SITL on Windows in a VMWare VM (Manual Setup)¶
This article explains how to manually set up the SITL ArduPilot Simulator in a virtual machine environment on Windows, and connect it to a Ground Control Station
See Setting up SITL using Vagrant for a more automated setup process.
The SITL (Software In The Loop) simulator allows you to run Plane, Copter or Rover without any hardware. The simulator runs the normal ArduPilot code as a native executable on a Linux PC. SITL can also be run within a virtual machine on Windows, Mac OSX or Linux.
This article shows how to manually set up SITL on a Linux environment hosted in a VMware virtual machine.
The instructions were tested on Windows 8 with VMware ver 7.1.0 build-2496824 and Ubuntu 14.10.
Step #1 - Install VMWare and create an Ubuntu Virtual Machine¶
- Download and install VMware (look for VMware Player and VMware Player Plus for Windows)
- Download the Ubuntu iso
3. Start VMware and create new ubuntu machine by selecting Player > File > New Virtual Machine
- Enter your Full name, user name and password for the virtual machine. you will use these later when you log onto this virtual machine
- Name your virtual machine (i.e. Copter-SITL)
- Specify Disk Capacity - leave Max disk size as default 20GB, and “Split virtual disk into multiple files” checked
- On next page of “New Virtual Machine Wizard” click the “Customize Hardware..” button
- On the Hardware tab set Memory: 3GB,Processors: 4,Hard Disk: 20GB,Network Adapter: NAT
Step #2 - Start the VM for the first time¶
Power on the machine by double clicking on item just created in the VMware Player
Press “No” to any questions like “Cannot connect to the XXX device because no corresponding device is available on the host”
Enter your password when the login screen appears
Say “no” to any options to upgrade versions
Open firefox and make sure it can access some web page like ardupilot.org
Set the clock by double clicking on the top right corner, select your location on the map and “Set the time:” to “Automatically from the internet”
Setup a terminal short by clicking on the Dash Home icon on the top left, Type “terminal” and then drag the terminal applicatoin to the left start pane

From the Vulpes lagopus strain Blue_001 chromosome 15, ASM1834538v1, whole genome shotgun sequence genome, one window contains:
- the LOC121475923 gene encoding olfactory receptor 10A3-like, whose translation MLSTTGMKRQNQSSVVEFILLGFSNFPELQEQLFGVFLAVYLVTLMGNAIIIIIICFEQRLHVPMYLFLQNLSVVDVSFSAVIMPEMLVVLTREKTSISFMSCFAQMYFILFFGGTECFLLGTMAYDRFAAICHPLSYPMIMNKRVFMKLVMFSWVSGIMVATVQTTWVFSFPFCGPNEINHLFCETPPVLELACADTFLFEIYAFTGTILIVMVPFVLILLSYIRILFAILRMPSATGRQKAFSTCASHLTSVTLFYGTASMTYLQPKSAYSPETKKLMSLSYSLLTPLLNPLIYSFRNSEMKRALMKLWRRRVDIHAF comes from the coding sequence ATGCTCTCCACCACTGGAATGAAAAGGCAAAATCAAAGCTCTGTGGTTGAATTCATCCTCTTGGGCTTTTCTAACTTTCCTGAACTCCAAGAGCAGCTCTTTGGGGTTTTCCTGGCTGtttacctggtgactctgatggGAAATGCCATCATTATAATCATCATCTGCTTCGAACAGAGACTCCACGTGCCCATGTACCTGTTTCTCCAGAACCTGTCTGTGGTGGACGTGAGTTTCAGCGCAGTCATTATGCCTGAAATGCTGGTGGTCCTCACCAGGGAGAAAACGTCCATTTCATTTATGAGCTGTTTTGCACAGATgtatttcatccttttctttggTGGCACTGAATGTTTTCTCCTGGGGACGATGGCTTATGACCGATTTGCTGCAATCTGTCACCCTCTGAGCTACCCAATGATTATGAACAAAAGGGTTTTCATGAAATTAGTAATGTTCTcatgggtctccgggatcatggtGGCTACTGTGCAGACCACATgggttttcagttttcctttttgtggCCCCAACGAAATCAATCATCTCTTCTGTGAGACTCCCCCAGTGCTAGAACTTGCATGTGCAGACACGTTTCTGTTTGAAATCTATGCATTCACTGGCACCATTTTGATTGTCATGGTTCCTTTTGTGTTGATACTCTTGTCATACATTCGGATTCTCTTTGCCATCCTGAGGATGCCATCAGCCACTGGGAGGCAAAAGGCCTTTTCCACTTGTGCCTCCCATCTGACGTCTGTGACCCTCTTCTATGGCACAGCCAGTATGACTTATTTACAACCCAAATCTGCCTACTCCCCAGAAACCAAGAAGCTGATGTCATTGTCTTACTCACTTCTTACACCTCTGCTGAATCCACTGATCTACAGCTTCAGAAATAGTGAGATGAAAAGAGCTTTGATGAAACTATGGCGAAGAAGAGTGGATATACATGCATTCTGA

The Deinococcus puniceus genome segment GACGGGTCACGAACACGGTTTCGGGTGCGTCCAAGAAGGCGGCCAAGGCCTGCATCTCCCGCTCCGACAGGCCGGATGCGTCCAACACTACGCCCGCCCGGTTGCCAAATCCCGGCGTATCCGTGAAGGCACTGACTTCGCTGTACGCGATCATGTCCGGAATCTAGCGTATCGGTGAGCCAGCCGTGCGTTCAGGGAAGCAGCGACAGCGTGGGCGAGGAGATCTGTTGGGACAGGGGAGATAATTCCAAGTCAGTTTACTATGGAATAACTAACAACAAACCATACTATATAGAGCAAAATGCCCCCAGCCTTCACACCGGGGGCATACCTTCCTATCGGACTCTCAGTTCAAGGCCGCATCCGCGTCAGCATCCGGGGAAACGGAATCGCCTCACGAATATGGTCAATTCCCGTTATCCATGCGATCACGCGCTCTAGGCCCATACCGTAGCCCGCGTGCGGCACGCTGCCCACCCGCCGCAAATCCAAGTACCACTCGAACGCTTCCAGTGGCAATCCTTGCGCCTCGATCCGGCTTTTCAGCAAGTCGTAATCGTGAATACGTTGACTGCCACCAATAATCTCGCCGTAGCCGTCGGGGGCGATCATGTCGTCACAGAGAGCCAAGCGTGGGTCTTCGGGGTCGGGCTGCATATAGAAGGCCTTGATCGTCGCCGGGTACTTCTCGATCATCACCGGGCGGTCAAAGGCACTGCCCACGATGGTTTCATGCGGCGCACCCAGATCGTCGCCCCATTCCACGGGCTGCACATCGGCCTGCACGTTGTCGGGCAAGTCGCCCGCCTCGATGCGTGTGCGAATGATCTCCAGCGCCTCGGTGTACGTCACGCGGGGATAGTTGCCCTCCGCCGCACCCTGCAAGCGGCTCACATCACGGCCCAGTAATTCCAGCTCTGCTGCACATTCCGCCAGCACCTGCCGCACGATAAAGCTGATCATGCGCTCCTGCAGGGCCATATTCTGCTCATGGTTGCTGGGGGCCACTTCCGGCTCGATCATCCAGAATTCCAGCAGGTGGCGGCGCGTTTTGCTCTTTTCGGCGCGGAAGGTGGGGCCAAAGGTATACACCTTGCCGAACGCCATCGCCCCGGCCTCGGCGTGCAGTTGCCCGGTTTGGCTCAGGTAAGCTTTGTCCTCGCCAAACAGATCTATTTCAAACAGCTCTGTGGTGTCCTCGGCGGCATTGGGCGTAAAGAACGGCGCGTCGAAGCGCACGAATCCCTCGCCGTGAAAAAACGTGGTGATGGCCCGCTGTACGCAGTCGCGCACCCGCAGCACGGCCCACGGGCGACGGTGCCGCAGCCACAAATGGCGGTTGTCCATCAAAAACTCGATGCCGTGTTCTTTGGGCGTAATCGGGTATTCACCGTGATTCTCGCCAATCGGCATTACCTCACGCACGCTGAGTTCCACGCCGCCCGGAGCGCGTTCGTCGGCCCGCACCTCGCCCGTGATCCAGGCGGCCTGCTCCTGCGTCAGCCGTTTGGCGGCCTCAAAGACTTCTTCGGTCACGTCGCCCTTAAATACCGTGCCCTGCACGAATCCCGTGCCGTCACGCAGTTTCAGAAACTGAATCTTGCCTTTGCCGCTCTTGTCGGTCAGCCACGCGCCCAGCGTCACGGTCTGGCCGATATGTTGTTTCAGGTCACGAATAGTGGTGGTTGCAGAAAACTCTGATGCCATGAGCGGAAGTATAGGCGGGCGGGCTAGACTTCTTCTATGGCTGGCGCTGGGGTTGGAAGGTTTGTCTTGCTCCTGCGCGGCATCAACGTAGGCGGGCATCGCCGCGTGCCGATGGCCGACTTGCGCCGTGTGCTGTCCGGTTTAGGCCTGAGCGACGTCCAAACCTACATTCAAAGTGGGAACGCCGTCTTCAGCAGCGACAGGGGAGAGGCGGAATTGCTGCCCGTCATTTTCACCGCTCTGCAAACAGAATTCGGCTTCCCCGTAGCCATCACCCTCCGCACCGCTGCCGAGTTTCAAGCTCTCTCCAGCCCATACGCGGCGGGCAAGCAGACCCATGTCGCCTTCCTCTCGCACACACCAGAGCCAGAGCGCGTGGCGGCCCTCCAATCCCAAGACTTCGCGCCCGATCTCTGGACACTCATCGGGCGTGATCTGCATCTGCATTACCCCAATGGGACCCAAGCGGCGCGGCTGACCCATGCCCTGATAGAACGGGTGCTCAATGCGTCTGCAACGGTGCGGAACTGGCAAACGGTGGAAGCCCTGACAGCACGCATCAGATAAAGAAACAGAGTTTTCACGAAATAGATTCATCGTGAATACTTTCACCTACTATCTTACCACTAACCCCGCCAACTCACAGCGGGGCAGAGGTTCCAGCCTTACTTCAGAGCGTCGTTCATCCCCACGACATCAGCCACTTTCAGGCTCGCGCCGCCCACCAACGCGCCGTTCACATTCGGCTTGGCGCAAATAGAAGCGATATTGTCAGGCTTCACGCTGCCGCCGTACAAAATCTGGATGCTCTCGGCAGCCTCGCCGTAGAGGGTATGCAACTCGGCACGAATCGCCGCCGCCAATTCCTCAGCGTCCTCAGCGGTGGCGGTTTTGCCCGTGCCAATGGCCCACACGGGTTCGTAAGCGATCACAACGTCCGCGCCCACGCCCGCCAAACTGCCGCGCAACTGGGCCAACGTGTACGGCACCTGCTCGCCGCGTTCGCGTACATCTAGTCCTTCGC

Step #4 - install packages on your VM¶
Most of these same dependencies will be installed when you do the next step (SITL instructions for Linux).
Open up a terminal and type the following to update the list of packages in the software center:
sudo apt-get update
Then install the following packages (reply ‘y’ if it prompts you re additional disk space used)
sudo apt-get install python-dev dos2unix python-wxgtk3.0 python-matplotlib python-opencv python-pip g++ gawk git ccache sudo pip install pymavlink sudo pip install mavproxy
If you wish to run Plane you will also need to install these packages:
sudo apt-get install libexpat1-dev autoconf libtool automake
Step #5 - Follow the Linux instructions¶
Now that you have a Linux VM you should follow the SITL instructions for Linux
Connecting with the Mission Planner¶
In addition to using the mavproxy ground station (the command line style
ground station written in python) it should be possible to connect with
the Mission Planner by appending the
--viewerip=XXX.X.X.X to the end
of the start up command where the Xs are replaced with your machine’s IP
address. This address can be found by typing “ipconfig” into a command
You will likely see many more than one IP address listed so you may need to try a few different addresses to find one that works.
So for this example the following would then be entered into the terminal on the Ubuntu VM:
./Tools/autotest/autotest.py build.ArduCopter fly.ArduCopter --map --viewerip=192.168.184.1
Next connect with the mission planner after first setting the “COM Port” to “UDP”.
After the simulation is run, dataflash logs named “Copter.flashlog” or “CopterAVC.flashlog” will be created the “buildlogs” directory. This directory is created at the same level as the ardupilot directory (i.e. the top level directly that holds the “Copter”, “Plane” and “libraries” directories). Because of the inconvenient name you’ll need to change the file extension to “.log” before opening in Mission Planner.